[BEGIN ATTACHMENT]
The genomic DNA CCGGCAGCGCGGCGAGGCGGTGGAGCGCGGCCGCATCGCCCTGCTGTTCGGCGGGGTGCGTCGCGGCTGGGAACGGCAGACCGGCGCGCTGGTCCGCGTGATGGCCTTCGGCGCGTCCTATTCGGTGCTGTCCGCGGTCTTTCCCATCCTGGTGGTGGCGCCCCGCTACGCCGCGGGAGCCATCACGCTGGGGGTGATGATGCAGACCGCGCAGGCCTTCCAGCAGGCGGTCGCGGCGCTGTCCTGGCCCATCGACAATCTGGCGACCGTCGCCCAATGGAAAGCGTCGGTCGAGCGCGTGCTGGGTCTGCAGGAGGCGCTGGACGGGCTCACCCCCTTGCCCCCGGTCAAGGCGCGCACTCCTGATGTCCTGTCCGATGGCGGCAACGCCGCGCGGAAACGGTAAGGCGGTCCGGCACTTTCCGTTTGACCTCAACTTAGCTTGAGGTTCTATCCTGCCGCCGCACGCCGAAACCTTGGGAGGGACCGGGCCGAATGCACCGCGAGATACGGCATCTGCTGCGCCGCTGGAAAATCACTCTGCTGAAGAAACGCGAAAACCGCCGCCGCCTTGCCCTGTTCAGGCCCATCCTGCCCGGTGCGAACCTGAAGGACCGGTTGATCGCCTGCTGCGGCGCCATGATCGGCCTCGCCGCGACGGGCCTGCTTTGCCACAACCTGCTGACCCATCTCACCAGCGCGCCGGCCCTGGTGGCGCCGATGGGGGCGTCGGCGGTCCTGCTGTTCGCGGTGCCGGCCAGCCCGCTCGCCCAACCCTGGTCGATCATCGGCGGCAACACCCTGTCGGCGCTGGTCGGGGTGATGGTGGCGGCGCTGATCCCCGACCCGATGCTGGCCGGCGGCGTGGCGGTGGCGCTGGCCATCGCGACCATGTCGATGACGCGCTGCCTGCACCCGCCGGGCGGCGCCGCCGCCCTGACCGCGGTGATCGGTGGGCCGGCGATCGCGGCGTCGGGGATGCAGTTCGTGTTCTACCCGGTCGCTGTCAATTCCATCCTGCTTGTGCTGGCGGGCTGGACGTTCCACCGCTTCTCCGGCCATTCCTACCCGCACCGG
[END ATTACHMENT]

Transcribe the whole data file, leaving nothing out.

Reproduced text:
The genomic DNA CCGGCAGCGCGGCGAGGCGGTGGAGCGCGGCCGCATCGCCCTGCTGTTCGGCGGGGTGCGTCGCGGCTGGGAACGGCAGACCGGCGCGCTGGTCCGCGTGATGGCCTTCGGCGCGTCCTATTCGGTGCTGTCCGCGGTCTTTCCCATCCTGGTGGTGGCGCCCCGCTACGCCGCGGGAGCCATCACGCTGGGGGTGATGATGCAGACCGCGCAGGCCTTCCAGCAGGCGGTCGCGGCGCTGTCCTGGCCCATCGACAATCTGGCGACCGTCGCCCAATGGAAAGCGTCGGTCGAGCGCGTGCTGGGTCTGCAGGAGGCGCTGGACGGGCTCACCCCCTTGCCCCCGGTCAAGGCGCGCACTCCTGATGTCCTGTCCGATGGCGGCAACGCCGCGCGGAAACGGTAAGGCGGTCCGGCACTTTCCGTTTGACCTCAACTTAGCTTGAGGTTCTATCCTGCCGCCGCACGCCGAAACCTTGGGAGGGACCGGGCCGAATGCACCGCGAGATACGGCATCTGCTGCGCCGCTGGAAAATCACTCTGCTGAAGAAACGCGAAAACCGCCGCCGCCTTGCCCTGTTCAGGCCCATCCTGCCCGGTGCGAACCTGAAGGACCGGTTGATCGCCTGCTGCGGCGCCATGATCGGCCTCGCCGCGACGGGCCTGCTTTGCCACAACCTGCTGACCCATCTCACCAGCGCGCCGGCCCTGGTGGCGCCGATGGGGGCGTCGGCGGTCCTGCTGTTCGCGGTGCCGGCCAGCCCGCTCGCCCAACCCTGGTCGATCATCGGCGGCAACACCCTGTCGGCGCTGGTCGGGGTGATGGTGGCGGCGCTGATCCCCGACCCGATGCTGGCCGGCGGCGTGGCGGTGGCGCTGGCCATCGCGACCATGTCGATGACGCGCTGCCTGCACCCGCCGGGCGGCGCCGCCGCCCTGACCGCGGTGATCGGTGGGCCGGCGATCGCGGCGTCGGGGATGCAGTTCGTGTTCTACCCGGTCGCTGTCAATTCCATCCTGCTTGTGCTGGCGGGCTGGACGTTCCACCGCTTCTCCGGCCATTCCTACCCGCACCGG